Tom W Guest

A country of 190 million people does deserve a national airline... will it work this time?...

0
0504Traveller Guest

I just came back from living in Nigeria and my though is that if local or regional flights cannot be properly handled, how are international flights going to be maintained. I flew with two private airlines (Air Peace and Arik Air - you can see the reviews on my blog) and while the flights were decent, you just were never sure whether the flight was going to take off, or what time it was going to take off. From the outset you knew there were going to be delays, you just did not know how long and kept hoping the flight would not be cancelled. And throughout the entire process, there would be no communication, and if the flight was cancelled there was no customer service. Instead of spending the money on building a new airline, why not spend that money on upgrading the airport infrastructure - the international airport in Lagos needs an upgrade and also needs security enhancement (I went in multiple times with no security checks) and also needs training on bribing (because I was asked for bribes or 'rewards' at each stage of the departure and arrival process - including the security guards at the xray machines)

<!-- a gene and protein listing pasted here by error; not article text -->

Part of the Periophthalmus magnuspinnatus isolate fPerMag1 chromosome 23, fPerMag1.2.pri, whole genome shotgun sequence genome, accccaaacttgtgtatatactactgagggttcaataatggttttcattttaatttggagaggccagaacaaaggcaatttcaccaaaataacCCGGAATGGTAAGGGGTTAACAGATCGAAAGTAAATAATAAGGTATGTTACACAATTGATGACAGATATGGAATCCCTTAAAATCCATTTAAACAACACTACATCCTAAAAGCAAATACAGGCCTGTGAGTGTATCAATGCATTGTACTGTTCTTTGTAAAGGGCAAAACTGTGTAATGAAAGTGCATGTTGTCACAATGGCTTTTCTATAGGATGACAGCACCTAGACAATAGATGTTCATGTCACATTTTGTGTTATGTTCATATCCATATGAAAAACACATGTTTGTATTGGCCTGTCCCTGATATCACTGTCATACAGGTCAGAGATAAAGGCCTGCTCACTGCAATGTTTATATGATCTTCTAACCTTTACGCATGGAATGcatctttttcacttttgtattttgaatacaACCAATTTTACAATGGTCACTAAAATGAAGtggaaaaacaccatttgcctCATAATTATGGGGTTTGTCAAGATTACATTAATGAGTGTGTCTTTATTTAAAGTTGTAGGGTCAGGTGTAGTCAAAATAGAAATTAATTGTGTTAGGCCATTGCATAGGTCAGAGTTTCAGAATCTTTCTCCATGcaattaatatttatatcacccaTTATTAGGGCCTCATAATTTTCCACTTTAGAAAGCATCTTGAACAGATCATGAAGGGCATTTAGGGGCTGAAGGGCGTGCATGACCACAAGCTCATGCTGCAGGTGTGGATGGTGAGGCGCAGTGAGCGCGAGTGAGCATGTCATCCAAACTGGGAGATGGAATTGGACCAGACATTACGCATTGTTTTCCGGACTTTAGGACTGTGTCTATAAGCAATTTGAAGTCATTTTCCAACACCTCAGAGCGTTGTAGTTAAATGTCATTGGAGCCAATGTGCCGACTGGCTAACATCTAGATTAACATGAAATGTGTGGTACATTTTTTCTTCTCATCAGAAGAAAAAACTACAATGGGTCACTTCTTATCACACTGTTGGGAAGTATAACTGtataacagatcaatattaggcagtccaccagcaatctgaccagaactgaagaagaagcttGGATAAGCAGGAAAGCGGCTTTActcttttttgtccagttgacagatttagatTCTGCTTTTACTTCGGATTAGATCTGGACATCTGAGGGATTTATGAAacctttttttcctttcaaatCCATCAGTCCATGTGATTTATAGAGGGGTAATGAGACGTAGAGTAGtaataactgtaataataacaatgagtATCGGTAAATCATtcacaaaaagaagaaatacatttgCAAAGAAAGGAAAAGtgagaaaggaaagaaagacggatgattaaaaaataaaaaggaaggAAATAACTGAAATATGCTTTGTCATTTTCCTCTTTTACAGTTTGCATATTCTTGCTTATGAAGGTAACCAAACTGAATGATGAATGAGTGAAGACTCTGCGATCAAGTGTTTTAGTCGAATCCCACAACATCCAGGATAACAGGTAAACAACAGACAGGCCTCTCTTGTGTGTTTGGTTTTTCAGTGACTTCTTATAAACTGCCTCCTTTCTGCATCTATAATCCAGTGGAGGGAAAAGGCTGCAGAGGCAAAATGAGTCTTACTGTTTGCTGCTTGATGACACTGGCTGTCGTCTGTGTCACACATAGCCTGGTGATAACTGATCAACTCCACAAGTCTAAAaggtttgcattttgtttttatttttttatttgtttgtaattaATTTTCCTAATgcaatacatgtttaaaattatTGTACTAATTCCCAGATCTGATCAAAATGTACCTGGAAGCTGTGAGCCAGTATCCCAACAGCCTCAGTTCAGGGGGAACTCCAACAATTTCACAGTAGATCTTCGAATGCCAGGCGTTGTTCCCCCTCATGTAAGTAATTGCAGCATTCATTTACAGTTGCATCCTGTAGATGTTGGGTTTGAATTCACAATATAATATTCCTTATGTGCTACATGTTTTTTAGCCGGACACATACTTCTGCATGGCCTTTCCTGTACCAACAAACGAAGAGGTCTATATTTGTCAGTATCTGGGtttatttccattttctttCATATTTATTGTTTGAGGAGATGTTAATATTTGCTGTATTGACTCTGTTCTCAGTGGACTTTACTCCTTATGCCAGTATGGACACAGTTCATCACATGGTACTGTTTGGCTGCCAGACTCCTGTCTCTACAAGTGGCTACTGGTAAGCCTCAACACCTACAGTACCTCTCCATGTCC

0
Happypoppeye Guest

The problem with Nigerian culture is that they don't hold upkeep, or maintenance, high up in anything business related. It's just a waste of money in their culture. ...not a good combination.

0